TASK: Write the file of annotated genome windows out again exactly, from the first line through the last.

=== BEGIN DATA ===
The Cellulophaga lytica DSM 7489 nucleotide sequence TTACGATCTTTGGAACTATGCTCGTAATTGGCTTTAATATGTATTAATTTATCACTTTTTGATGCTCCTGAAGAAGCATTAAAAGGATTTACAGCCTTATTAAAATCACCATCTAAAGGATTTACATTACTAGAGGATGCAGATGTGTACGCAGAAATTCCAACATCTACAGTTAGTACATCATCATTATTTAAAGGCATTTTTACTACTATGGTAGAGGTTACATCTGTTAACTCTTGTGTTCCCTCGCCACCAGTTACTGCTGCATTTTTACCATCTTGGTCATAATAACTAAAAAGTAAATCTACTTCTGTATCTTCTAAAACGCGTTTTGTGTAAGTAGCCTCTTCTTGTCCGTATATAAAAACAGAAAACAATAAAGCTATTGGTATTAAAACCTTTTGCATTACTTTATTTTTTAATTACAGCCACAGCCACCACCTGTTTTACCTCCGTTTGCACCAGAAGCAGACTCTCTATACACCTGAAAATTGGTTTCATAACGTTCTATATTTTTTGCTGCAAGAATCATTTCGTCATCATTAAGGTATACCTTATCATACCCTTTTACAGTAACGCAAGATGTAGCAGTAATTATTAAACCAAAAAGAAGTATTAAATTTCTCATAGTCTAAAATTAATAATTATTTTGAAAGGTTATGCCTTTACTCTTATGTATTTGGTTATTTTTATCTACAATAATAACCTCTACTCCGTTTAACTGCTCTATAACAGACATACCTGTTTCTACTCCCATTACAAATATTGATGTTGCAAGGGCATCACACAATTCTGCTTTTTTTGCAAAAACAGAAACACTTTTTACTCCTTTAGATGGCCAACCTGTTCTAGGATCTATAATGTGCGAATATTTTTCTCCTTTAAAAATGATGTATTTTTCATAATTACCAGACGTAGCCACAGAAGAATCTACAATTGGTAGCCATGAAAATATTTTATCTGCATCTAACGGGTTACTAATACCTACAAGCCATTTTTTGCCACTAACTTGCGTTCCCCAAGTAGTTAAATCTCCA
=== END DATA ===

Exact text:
The Cellulophaga lytica DSM 7489 nucleotide sequence TTACGATCTTTGGAACTATGCTCGTAATTGGCTTTAATATGTATTAATTTATCACTTTTTGATGCTCCTGAAGAAGCATTAAAAGGATTTACAGCCTTATTAAAATCACCATCTAAAGGATTTACATTACTAGAGGATGCAGATGTGTACGCAGAAATTCCAACATCTACAGTTAGTACATCATCATTATTTAAAGGCATTTTTACTACTATGGTAGAGGTTACATCTGTTAACTCTTGTGTTCCCTCGCCACCAGTTACTGCTGCATTTTTACCATCTTGGTCATAATAACTAAAAAGTAAATCTACTTCTGTATCTTCTAAAACGCGTTTTGTGTAAGTAGCCTCTTCTTGTCCGTATATAAAAACAGAAAACAATAAAGCTATTGGTATTAAAACCTTTTGCATTACTTTATTTTTTAATTACAGCCACAGCCACCACCTGTTTTACCTCCGTTTGCACCAGAAGCAGACTCTCTATACACCTGAAAATTGGTTTCATAACGTTCTATATTTTTTGCTGCAAGAATCATTTCGTCATCATTAAGGTATACCTTATCATACCCTTTTACAGTAACGCAAGATGTAGCAGTAATTATTAAACCAAAAAGAAGTATTAAATTTCTCATAGTCTAAAATTAATAATTATTTTGAAAGGTTATGCCTTTACTCTTATGTATTTGGTTATTTTTATCTACAATAATAACCTCTACTCCGTTTAACTGCTCTATAACAGACATACCTGTTTCTACTCCCATTACAAATATTGATGTTGCAAGGGCATCACACAATTCTGCTTTTTTTGCAAAAACAGAAACACTTTTTACTCCTTTAGATGGCCAACCTGTTCTAGGATCTATAATGTGCGAATATTTTTCTCCTTTAAAAATGATGTATTTTTCATAATTACCAGACGTAGCCACAGAAGAATCTACAATTGGTAGCCATGAAAATATTTTATCTGCATCTAACGGGTTACTAATACCTACAAGCCATTTTTTGCCACTAACTTGCGTTCCCCAAGTAGTTAAATCTCCA